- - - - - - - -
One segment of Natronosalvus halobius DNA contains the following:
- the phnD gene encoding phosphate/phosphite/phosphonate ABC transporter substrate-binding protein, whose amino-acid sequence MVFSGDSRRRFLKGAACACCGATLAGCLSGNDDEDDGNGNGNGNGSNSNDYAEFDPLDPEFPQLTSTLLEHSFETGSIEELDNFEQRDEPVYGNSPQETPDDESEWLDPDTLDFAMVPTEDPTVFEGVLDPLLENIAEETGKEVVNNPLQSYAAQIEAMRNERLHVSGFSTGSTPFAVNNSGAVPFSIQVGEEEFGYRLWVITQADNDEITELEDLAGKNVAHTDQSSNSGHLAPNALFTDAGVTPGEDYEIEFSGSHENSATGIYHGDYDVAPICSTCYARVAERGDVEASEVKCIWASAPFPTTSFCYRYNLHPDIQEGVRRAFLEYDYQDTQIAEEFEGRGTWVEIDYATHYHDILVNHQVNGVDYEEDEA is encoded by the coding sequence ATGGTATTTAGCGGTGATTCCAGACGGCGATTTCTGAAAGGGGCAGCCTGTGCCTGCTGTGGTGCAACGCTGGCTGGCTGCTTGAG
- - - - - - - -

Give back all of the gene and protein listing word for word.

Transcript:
One segment of Natronosalvus halobius DNA contains the following:
- the phnD gene encoding phosphate/phosphite/phosphonate ABC transporter substrate-binding protein, whose amino-acid sequence MVFSGDSRRRFLKGAACACCGATLAGCLSGNDDEDDGNGNGNGNGSNSNDYAEFDPLDPEFPQLTSTLLEHSFETGSIEELDNFEQRDEPVYGNSPQETPDDESEWLDPDTLDFAMVPTEDPTVFEGVLDPLLENIAEETGKEVVNNPLQSYAAQIEAMRNERLHVSGFSTGSTPFAVNNSGAVPFSIQVGEEEFGYRLWVITQADNDEITELEDLAGKNVAHTDQSSNSGHLAPNALFTDAGVTPGEDYEIEFSGSHENSATGIYHGDYDVAPICSTCYARVAERGDVEASEVKCIWASAPFPTTSFCYRYNLHPDIQEGVRRAFLEYDYQDTQIAEEFEGRGTWVEIDYATHYHDILVNHQVNGVDYEEDEA is encoded by the coding sequence ATGGTATTTAGCGGTGATTCCAGACGGCGATTTCTGAAAGGGGCAGCCTGTGCCTGCTGTGGTGCAACGCTGGCTGGCTGCTTGAG